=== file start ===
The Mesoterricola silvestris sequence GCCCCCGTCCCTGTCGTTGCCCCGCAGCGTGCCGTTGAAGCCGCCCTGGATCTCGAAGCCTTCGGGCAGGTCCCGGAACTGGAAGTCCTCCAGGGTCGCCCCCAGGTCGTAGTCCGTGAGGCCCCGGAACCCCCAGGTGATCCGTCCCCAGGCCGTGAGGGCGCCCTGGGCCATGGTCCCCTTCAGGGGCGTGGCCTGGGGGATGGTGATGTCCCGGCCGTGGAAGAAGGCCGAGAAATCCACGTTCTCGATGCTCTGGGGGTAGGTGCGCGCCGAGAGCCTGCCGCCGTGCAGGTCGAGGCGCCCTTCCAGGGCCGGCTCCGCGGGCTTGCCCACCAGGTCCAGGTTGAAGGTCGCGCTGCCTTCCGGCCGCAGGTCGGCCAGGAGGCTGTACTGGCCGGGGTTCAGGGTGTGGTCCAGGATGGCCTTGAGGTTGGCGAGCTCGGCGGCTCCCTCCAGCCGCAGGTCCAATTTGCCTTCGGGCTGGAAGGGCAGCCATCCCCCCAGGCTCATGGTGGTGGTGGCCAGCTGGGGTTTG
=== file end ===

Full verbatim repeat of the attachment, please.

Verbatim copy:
The Mesoterricola silvestris sequence GCCCCCGTCCCTGTCGTTGCCCCGCAGCGTGCCGTTGAAGCCGCCCTGGATCTCGAAGCCTTCGGGCAGGTCCCGGAACTGGAAGTCCTCCAGGGTCGCCCCCAGGTCGTAGTCCGTGAGGCCCCGGAACCCCCAGGTGATCCGTCCCCAGGCCGTGAGGGCGCCCTGGGCCATGGTCCCCTTCAGGGGCGTGGCCTGGGGGATGGTGATGTCCCGGCCGTGGAAGAAGGCCGAGAAATCCACGTTCTCGATGCTCTGGGGGTAGGTGCGCGCCGAGAGCCTGCCGCCGTGCAGGTCGAGGCGCCCTTCCAGGGCCGGCTCCGCGGGCTTGCCCACCAGGTCCAGGTTGAAGGTCGCGCTGCCTTCCGGCCGCAGGTCGGCCAGGAGGCTGTACTGGCCGGGGTTCAGGGTGTGGTCCAGGATGGCCTTGAGGTTGGCGAGCTCGGCGGCTCCCTCCAGCCGCAGGTCCAATTTGCCTTCGGGCTGGAAGGGCAGCCATCCCCCCAGGCTCATGGTGGTGGTGGCCAGCTGGGGTTTG